When I Get Old

My friend consistently kicks my butt on every ride we go on. She can out climb me, out sprint me, out corner me in every way, unless she’s tired and I’m rested. Then we’re almost even.

She says that 42 is to old for road racing. Not with 30 year olds in the mix.

Someone slap her. I can’t do it, she’s my friend. But could someone? Please? Shake some sense into her.

Eight-eight is old. Like, when you get out of a chair and can’t hear yourself fart, that’s old.

I’m not 42, but I’m not 30 either, and I’m not sure exactly what happened, but all of a sudden, I’m not a kid anymore. I look in the mirror, and I see I’m getting little wrinkles. The braces are helping disguise my age, and I don’t mind that they’ve stayed on longer than they should. I’ll take anything that will give me a youthful appearance without requiring injections or surgery.

But I’m trying to understand at what age are we supposed to stop trying to get stronger, or accept that we just can’t compete anymore. Is there some magic number when it’s plainly pointless to toe the line?

And so I thought back to all the old people in my life, particularly my Grandma Cathy who took up lap swimming in her late sixties, and continued to swim ’til she she passed away at 88.

She even added on to her house, and built an indoor swimming pool, the kind that shoots out water so you swim in one place.

I tried it once, and beached myself. A garden hose was stronger than that current.

She swam every day for twenty minutes, but one day, she had noticed she had lost some toning in her arms. Let me be precise: whatever had been muscle there was now white, flappy skin. I suggested she do arm curls and tricep extensions with soup cans.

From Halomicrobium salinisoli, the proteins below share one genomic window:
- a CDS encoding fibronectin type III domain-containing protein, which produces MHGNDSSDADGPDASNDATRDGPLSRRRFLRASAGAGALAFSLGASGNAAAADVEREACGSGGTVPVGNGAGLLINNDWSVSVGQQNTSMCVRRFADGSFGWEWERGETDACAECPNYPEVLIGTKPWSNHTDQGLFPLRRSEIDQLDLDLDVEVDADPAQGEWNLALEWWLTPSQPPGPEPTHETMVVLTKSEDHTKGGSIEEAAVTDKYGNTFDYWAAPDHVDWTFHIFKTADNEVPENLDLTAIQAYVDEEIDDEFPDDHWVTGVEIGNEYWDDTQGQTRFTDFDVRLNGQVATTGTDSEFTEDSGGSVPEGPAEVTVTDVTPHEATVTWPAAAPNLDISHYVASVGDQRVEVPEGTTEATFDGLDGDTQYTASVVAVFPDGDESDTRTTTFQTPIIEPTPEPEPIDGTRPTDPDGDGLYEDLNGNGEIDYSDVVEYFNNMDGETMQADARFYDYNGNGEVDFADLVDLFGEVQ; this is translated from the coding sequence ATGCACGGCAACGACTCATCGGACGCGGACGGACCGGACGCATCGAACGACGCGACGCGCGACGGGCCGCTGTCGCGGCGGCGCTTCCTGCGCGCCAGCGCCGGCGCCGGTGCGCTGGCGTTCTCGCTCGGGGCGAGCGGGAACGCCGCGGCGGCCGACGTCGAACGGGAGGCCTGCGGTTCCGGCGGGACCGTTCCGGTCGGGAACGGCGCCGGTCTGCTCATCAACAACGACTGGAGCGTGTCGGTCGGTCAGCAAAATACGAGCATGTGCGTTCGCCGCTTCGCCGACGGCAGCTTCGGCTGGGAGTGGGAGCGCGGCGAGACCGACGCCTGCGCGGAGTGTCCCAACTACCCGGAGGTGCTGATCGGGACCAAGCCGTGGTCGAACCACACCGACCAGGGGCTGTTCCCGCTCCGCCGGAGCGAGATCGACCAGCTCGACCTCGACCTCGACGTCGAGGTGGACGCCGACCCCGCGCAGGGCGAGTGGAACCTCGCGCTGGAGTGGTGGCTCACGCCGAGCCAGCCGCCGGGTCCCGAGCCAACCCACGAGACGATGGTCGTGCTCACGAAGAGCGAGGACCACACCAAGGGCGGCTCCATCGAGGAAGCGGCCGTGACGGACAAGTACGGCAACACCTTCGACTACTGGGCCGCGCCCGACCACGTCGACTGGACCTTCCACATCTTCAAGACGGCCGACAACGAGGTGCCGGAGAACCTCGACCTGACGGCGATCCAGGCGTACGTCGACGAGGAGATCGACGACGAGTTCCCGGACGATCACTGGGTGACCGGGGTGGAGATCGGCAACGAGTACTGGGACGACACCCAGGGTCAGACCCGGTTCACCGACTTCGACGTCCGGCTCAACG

A few weeks later, she proudly pointed out some new definition. Let me be more precise: I didn’t look. Her arms scared me. I took her word for it and encouraged her to continue her weight training regimen.

She was thrilled to know that at 88 she could get stronger. She just kept getting better ’til she died, pretty much.

“Getting old isn’t for the weak,” she told me.

And so I’ve just decided, just now, that I’ll wait ’til after I’m dead to decide when I’m too old. Meanwhile, I’ve got a lot more training to do.

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About katiekelly

I grew up in a parking lot.
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4 Responses to When I Get Old

  1. chatterbox says:

    Good post. My grandpa was doing laps up and down his street with a walker well into his 90s. He said, “if you don’t use it, you lose it.” I’m glad I come from such hearty stock. And I regularly get my butt kicked by ladies in their 40s and 50s. You’re never too old to improve.

  2. katiekelly says:

    Thanks Sarah!

    Hey, update: my coach says there’s no reason why women can’t improve as they get older. We don’t suffer the same testosterone loss as men do, so it’s just no wonder we see women well into their fifties kicking butt at the races. Those of us still in our thirties haven’t even reached puberty yet on the cycling calendar. This might be one more Life According to Katie rule, but I’m going to defend it, vehemently.

  3. Tom Kravitz says:

    Age is in the mind and occasionally in the body. I “started” riding at 54 and I am still racing on the track at 63. I am not old and I still like being hit on by younger ladies; I think I look and feel good and work at it real hard.

    There will ALWAYS be someone else that will kicj your butt on a ride; the only person you need to proove anything to is yourself.

  4. Jill Gregerson says:

    I am looking into getting a new bike. I really enjoy cycling when I really kick myself as well..

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